Ángel Nieto, the thirteen-time (or “12+1”, as he preferred to call himself) world champion has died as a result of injuries sustained in a traffic accident.
He suffered head injuries after an accident with a quad bike in Ibiza last week, and was taken to hospital and placed in an artificial coma. Though there were initial signs of recovery, Nieto took a turn for the worse last night, and finally passed away on Thursday.
It is hard to overstate the importance of Ángel Nieto to Spanish motorcycle racing. Nieto rose to prominence in the late 1960s, winning his first races in the 50cc class in 1969, as well as his first title.
He came to dominate the lightweight classes in the 1970s, winning races and championships in the 50cc and 125cc classes, as well as winning a race in the 80cc class which replaced the 50cc class in the 1980s.
By the end of his career, he had racked up a grand total of 90 Grand Prix victories, 139 Grand Prix podiums and thirteen Grand Prix championships, as well as 23 Spanish championships. He retired in 1986 at the age of 39.
At the time of his retirement, Nieto was the second-most successful Grand Prix racer in history, behind Giacomo Agostini. He was overtaken by Valentino Rossi at Le Mans in 2008, but it was a cause for celebration for the Spanish legend. Rossi handed over the reins of his Yamaha M1 to Nieto, and rode pillion for the lap of honor behind Nieto.
During his time in Grand Prix racing, Nieto put Spanish motorcycling on the map, and inspired a generation of racers who would follow in his footsteps.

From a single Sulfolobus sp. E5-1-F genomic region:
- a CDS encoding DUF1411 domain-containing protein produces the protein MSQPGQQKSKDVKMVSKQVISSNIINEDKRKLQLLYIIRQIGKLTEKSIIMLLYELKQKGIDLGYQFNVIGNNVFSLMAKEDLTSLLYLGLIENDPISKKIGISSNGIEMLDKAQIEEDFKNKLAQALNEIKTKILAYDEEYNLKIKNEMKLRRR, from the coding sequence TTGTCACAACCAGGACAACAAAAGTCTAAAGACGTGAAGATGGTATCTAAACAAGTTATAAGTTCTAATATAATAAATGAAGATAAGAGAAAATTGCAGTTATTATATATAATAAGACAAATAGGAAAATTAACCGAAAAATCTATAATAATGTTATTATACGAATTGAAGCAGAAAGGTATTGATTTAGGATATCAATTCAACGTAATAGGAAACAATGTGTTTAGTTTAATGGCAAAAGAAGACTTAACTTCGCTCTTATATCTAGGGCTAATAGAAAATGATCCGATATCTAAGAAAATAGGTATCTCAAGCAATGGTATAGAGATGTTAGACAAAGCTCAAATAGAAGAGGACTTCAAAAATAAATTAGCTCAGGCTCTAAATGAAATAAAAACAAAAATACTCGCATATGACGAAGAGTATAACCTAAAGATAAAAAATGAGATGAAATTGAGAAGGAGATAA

Nieto concentrated on the lightweight classes, as heavy import duties imposed on large capacity motorcycles during the fascist Franco dictatorship era meant there were very few big bikes around.
The restrictions on large capacity bikes did spawn a plethora of small Spanish manufacturers, especially in the Barcelona region, and Nieto’s partnership with Derbi and Bultaco brought him great success.
But Nieto was not afraid of switching manufacturers in the pursuit of success and money, racing for Morbidelli, Garelli, Minarelli, and Kreidler.
Nieto’s success increased the popularity of racing in Spain, and has inspired young riders ever since. In many ways, his successes spawned the golden era of Spanish racing which we are seeing now.
From Nieto came Criville, and from Criville came Gibernau, and from Gibernau came Pedrosa, Marquez, Viñales, and so many more.
Nieto was notoriously superstitious. Though he won a total of thirteen championships, he steadfastly refused to name the number, preferring always to refer to “doce mas uno”, or twelve plus one.
That “12+1” logo was proudly displayed on the motorhome he still had in the MotoGP paddock, a symbol of the high esteem in which he was held.
This article was originally published on MotoMatters, and is republished here on Asphalt & Rubber with permission by the author.